Additional Math Pages & Resources

Wednesday, February 2, 2011

Hair today, gone tomorrow Part I

Let's apply math to the hairs that plague us. We have hair on our heads, hair on various other parts of our bodies, and hair on our furniture from our pets.

I have read that the average person has about 5 million hairs on his or her body. Of those, perhaps 100,000 or so are on top of our heads. We are born with all the hair follicles (roots) that we will ever have. In fact, some babies are born hairy, with what are called lanugo hairs, but those quickly turn into vellus hairs or terminal hairs. Here's a very hairy baby related to one of our employees ...

Hair grows all the time, and falls out when it has done its duty. Although all of us (people) shed hair, it isn't that big a deal unless it ends up clogging the drain in the shower.

When we go bald we don't really stop growing hairs, the terminal hairs from those particular follicles just become ever so much finer and nearly invisible - they become vellus hairs. Most people have more-or-less visible terminal hair in various places, but invisible vellus hair elsewhere. Our skin is not completely hidden, thus we don't call our hairs fur, or a coat.

Why am I writing about hair and fur and coats? A convergence of hair-related activities, I guess. It's time for me to get my hair cut, AND I got a nifty advertising email from Dyson about a dog vacuuming attachment. This might turn into a best-selling item for them, as many dogs shed hair all over the place.  So today we will talk about pet hair/fur.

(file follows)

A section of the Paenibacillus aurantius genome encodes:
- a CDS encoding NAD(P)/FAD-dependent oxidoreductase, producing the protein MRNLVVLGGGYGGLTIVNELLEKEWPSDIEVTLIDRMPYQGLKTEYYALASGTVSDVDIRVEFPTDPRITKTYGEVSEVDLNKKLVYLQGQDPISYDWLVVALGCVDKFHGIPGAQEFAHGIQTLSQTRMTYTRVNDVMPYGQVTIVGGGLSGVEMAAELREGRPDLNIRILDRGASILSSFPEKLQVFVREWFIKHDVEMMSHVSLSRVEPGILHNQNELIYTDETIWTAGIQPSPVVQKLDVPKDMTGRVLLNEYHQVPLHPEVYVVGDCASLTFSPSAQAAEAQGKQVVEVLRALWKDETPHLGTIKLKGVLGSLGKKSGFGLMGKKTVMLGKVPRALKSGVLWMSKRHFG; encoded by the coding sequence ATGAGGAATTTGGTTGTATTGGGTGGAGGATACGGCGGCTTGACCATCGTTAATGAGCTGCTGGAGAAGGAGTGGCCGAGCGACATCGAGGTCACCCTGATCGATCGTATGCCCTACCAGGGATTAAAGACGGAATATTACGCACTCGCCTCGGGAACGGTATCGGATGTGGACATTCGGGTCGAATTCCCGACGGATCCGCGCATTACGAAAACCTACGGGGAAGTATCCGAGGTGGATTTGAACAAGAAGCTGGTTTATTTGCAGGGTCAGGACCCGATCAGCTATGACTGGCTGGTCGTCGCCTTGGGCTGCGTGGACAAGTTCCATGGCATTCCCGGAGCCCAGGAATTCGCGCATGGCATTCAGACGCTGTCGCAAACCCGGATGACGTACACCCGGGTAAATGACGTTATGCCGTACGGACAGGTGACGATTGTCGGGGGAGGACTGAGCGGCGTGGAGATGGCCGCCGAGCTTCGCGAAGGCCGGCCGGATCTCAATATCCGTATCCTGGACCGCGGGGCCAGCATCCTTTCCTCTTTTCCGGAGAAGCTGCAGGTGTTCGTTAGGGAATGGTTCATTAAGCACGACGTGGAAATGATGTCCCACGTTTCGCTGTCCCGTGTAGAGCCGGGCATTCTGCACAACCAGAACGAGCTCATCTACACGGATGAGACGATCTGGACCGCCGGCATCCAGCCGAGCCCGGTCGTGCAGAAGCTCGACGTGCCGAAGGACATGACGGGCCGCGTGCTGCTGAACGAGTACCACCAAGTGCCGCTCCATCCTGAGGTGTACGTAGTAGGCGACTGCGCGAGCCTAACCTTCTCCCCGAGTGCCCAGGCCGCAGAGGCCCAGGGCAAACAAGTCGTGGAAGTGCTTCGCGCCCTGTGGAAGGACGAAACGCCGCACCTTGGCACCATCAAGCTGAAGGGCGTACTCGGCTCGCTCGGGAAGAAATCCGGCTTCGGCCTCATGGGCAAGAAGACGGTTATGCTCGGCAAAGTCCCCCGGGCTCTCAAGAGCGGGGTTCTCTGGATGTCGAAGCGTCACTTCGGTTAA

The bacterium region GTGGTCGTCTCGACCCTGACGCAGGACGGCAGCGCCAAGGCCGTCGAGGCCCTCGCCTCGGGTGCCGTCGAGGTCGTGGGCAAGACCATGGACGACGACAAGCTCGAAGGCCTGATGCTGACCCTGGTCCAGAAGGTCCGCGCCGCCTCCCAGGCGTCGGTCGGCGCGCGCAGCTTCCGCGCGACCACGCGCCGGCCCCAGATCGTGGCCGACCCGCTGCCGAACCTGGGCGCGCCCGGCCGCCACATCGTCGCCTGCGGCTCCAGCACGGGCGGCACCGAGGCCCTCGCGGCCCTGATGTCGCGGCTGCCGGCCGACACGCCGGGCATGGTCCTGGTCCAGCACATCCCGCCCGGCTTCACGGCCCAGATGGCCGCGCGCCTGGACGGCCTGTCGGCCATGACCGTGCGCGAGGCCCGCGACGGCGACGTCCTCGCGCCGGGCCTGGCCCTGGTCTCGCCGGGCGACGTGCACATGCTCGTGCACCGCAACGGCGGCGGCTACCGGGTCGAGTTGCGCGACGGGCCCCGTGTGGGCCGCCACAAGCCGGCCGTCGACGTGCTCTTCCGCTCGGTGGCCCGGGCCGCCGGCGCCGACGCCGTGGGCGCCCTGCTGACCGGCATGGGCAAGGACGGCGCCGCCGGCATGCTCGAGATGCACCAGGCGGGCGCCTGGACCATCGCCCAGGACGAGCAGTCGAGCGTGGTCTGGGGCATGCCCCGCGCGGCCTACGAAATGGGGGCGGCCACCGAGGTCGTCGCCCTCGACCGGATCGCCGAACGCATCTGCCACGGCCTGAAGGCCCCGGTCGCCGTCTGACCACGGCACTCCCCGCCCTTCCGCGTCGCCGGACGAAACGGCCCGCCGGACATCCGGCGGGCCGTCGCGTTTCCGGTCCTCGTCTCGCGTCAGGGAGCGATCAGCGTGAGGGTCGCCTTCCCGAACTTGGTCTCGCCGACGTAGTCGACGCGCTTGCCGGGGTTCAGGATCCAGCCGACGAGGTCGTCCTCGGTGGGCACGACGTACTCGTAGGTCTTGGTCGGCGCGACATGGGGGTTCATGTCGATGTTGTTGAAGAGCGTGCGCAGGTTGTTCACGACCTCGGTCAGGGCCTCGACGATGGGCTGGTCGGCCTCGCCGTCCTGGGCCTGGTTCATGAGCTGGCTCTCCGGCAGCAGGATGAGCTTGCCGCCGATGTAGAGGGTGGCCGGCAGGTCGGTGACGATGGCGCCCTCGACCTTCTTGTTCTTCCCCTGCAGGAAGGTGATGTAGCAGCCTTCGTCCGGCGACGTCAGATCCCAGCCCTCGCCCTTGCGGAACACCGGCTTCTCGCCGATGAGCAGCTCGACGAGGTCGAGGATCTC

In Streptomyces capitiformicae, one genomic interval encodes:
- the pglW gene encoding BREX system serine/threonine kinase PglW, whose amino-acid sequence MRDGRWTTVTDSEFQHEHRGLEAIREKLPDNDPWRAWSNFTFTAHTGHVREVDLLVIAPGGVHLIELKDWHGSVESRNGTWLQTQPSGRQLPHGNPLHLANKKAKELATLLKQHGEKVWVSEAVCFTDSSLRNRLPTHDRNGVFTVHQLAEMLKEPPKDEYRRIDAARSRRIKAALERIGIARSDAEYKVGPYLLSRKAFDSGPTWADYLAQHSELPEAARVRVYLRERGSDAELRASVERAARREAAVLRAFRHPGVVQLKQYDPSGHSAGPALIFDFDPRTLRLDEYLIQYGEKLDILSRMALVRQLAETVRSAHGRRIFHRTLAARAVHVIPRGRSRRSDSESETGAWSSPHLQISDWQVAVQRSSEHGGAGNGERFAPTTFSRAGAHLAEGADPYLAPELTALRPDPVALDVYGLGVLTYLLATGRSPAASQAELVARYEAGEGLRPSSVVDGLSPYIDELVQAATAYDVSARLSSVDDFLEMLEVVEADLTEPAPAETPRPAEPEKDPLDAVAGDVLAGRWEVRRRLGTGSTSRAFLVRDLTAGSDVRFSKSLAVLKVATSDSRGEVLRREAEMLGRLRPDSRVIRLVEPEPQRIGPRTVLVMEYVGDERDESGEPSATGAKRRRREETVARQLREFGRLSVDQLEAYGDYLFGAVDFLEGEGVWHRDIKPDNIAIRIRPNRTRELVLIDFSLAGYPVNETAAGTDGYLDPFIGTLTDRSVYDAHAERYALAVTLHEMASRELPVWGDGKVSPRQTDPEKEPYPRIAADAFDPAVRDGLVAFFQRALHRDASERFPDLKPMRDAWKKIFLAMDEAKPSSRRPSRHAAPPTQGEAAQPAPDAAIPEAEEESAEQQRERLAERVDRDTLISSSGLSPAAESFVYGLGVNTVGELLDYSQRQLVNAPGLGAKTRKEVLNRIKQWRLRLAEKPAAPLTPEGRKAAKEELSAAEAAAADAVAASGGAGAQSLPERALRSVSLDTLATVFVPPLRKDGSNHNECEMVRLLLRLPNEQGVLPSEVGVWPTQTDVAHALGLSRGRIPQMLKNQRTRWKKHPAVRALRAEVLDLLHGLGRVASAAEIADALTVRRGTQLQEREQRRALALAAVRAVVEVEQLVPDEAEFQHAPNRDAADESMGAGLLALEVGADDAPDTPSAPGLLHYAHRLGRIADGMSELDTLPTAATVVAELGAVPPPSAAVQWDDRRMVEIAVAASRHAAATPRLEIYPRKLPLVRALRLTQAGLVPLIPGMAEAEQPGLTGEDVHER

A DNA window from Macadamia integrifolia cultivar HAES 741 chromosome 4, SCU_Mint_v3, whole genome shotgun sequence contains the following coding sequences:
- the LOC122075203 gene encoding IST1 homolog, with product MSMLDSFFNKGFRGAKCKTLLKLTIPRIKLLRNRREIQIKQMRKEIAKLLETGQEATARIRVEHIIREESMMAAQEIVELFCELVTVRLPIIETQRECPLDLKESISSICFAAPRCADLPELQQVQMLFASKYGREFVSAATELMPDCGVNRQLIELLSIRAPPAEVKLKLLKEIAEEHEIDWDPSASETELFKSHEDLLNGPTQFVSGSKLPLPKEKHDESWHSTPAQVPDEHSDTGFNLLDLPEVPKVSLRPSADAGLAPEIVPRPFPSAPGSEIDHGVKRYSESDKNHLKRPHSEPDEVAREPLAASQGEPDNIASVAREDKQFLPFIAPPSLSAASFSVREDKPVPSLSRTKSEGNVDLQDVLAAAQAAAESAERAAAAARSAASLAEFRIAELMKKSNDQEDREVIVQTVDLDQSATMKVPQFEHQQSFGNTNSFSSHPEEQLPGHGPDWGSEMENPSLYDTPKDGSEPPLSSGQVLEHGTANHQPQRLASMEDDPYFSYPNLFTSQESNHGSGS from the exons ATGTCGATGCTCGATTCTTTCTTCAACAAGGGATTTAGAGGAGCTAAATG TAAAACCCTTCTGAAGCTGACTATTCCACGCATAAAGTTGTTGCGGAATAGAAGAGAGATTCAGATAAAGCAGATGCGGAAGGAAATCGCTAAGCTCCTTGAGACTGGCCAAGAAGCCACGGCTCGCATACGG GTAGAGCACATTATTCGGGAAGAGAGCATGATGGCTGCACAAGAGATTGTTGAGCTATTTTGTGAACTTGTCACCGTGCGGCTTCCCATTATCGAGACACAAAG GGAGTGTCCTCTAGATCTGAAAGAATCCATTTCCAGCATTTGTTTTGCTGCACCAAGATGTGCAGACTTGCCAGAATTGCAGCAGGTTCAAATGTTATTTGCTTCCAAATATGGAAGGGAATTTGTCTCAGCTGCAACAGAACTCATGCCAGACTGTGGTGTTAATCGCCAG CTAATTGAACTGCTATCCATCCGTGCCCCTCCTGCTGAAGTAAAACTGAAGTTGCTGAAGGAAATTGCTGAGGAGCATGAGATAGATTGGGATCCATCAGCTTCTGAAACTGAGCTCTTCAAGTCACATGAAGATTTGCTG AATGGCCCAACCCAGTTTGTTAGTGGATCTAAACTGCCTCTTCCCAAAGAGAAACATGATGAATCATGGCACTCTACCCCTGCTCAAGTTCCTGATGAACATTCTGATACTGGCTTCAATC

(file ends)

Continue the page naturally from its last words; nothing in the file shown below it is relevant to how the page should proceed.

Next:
I only had one question for Dyson - Does it work on cats? Sadly, No. They say this new item is not good for cats. I can say from experience that vacuums and my cats don't get along. Although Tiger III looks cute here, that doesn't mean he won't bite me if I come near him with the vacuum!

Cats and dogs, along with many other mammals have what we call fur - dense hair all over their bodies. This fur may also be referred to as their coat. Cats have various types of hair, such as whiskers, guard hairs, down (undercoat), vellus (fine hairs), awn hairs, etc. You can see all those types of hair in the picture of Tiger's face.

The color of cat fur is determined by its genetic makeup. My cat's hair color is called red tabby. Did you notice how close his hair color is to the golden retriever in the Dyson ad? Here he is (above Tiger is on the left) with his friend Boomer from across the street (below Tiger is on the right). They look amazingly alike in size and coloration but came from different litters in different cities, so we are sure they are not related.

Here's one of our previous cats having a nap. We called him Tiger II. Yes he's enormous in this photo but he was 21 years old then, so his weight didn't seem to shorten his lifespan any.

I don't have pictures of Tiger I but he was also the same color. As for why we have had 3 cats of exactly the same coloration for a total (so far) of 32 years I can't say. We did have a completely black cat too, named Panther. Here she is giving me the "I can't be bothered with you" look.

Cat fur coloration is a complex topic and there's plenty of math in it! Sadly I have used up all my time showing you pictures of my pets, so you have to go elsewhere to learn more about the names for colors and to learn about the genetics behind coloration. And here's a site with an interactive tool so you can see what possible colors might come out of a litter (assuming you know the father and mother).

Tomorrow we'll cover more hair math.

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